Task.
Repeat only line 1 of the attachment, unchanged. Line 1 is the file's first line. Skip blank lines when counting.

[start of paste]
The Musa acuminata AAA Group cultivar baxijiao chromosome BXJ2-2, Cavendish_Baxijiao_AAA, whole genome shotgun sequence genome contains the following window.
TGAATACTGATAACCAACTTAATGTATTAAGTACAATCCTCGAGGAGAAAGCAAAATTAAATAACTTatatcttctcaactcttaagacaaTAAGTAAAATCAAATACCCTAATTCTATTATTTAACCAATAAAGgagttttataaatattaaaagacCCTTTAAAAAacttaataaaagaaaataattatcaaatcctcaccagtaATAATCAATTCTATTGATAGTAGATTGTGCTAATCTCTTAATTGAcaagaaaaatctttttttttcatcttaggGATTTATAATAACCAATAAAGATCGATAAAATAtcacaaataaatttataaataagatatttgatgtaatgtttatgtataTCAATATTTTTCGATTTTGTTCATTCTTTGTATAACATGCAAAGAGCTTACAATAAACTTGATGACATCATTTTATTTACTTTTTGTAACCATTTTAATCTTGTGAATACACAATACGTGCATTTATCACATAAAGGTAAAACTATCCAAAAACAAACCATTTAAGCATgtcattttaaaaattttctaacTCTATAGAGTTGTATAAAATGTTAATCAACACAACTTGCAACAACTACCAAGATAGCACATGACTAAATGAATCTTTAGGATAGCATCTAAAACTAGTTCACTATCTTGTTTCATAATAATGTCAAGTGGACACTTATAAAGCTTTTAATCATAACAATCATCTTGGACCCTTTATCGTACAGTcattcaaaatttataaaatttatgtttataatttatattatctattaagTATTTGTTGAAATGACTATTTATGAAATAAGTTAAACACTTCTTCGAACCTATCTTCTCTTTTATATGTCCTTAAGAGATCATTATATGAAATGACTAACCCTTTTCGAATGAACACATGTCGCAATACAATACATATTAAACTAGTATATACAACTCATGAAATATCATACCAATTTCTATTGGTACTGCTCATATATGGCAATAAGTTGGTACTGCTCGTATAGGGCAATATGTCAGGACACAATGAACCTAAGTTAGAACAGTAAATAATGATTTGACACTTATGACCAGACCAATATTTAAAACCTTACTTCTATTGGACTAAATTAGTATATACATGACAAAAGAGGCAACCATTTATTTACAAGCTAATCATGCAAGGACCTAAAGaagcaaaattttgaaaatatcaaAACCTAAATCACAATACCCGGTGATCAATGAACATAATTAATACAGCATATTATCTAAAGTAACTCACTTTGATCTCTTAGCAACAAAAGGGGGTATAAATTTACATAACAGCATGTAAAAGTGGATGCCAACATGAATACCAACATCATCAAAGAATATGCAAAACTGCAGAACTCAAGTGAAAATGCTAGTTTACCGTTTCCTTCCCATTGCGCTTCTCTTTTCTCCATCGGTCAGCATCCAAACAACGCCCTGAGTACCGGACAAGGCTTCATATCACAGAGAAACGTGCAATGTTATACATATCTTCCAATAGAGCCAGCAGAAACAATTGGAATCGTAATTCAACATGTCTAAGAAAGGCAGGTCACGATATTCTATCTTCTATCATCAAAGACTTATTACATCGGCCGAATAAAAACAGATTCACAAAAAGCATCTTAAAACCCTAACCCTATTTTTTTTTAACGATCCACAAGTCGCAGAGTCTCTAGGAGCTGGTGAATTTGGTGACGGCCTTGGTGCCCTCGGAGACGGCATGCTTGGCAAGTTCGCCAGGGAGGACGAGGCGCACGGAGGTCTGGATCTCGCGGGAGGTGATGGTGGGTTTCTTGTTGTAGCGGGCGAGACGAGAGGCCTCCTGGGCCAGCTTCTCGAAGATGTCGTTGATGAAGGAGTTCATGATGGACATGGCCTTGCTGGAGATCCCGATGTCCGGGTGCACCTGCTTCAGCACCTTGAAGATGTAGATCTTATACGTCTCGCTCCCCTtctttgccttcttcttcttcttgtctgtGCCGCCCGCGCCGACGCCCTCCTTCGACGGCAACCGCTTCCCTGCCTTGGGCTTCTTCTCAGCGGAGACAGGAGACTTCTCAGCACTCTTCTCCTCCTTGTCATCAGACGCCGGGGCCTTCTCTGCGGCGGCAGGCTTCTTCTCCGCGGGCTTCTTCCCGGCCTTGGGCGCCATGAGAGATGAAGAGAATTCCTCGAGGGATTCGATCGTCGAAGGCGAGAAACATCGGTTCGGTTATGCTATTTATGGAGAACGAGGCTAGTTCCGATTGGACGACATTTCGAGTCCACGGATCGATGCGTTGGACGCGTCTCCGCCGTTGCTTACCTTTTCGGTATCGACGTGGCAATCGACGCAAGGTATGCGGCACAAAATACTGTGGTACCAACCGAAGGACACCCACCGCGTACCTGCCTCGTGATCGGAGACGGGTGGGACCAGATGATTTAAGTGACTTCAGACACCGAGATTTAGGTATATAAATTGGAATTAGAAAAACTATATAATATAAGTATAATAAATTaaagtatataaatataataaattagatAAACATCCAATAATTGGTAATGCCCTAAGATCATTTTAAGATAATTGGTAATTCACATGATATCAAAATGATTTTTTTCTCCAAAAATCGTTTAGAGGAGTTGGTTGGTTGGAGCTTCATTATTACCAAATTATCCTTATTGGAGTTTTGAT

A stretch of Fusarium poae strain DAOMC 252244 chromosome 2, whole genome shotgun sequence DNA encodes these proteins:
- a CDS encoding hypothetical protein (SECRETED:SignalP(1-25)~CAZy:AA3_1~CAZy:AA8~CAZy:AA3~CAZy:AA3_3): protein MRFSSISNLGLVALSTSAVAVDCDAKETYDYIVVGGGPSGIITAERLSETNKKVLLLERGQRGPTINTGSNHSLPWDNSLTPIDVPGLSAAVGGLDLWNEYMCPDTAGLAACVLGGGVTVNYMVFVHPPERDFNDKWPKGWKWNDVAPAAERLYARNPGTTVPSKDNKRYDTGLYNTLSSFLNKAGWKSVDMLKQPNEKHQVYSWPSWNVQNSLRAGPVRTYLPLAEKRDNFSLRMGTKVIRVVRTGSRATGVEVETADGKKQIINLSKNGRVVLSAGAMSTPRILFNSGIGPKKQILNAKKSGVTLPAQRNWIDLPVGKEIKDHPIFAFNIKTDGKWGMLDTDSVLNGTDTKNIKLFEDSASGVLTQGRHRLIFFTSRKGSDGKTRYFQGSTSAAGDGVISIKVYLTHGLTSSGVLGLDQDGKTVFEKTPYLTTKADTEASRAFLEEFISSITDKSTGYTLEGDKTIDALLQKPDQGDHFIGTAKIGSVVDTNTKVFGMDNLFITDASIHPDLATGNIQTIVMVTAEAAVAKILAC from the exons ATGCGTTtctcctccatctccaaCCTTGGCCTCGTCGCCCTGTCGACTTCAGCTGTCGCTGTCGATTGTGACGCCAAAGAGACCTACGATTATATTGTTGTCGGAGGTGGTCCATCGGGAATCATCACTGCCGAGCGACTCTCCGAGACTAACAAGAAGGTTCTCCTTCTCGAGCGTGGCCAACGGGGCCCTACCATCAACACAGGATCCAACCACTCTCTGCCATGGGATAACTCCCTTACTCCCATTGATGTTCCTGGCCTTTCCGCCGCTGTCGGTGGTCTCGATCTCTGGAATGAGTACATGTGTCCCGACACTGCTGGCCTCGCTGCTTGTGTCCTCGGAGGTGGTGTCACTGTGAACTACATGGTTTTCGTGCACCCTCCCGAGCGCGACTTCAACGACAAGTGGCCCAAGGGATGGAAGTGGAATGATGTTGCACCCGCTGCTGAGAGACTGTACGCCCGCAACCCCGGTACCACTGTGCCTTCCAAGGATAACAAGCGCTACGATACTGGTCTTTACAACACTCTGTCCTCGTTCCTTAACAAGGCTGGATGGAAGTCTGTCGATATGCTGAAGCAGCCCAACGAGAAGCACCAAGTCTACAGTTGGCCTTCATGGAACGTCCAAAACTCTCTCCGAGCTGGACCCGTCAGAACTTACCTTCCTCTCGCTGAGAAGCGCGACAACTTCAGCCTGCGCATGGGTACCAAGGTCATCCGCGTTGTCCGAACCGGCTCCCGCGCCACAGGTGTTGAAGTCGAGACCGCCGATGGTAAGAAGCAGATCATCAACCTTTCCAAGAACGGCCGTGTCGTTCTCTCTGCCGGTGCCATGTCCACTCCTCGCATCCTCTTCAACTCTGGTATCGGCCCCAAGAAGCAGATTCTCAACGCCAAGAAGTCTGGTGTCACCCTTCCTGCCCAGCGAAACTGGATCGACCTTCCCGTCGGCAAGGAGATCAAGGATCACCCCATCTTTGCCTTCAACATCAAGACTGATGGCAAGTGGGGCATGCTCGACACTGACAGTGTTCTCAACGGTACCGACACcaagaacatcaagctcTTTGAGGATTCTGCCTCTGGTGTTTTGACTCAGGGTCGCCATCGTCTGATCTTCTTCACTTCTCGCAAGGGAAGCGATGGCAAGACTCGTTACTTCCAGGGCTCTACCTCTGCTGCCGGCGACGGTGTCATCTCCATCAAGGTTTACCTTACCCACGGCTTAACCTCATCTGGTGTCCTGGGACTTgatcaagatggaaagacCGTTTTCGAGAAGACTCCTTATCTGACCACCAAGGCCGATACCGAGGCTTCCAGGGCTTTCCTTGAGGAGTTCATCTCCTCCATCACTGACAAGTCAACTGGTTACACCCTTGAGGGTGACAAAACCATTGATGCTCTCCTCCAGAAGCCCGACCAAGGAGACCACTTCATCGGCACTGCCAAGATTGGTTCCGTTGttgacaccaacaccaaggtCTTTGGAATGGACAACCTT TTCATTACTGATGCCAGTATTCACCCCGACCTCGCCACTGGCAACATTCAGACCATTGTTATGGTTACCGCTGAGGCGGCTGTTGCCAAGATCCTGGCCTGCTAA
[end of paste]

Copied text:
The Musa acuminata AAA Group cultivar baxijiao chromosome BXJ2-2, Cavendish_Baxijiao_AAA, whole genome shotgun sequence genome contains the following window.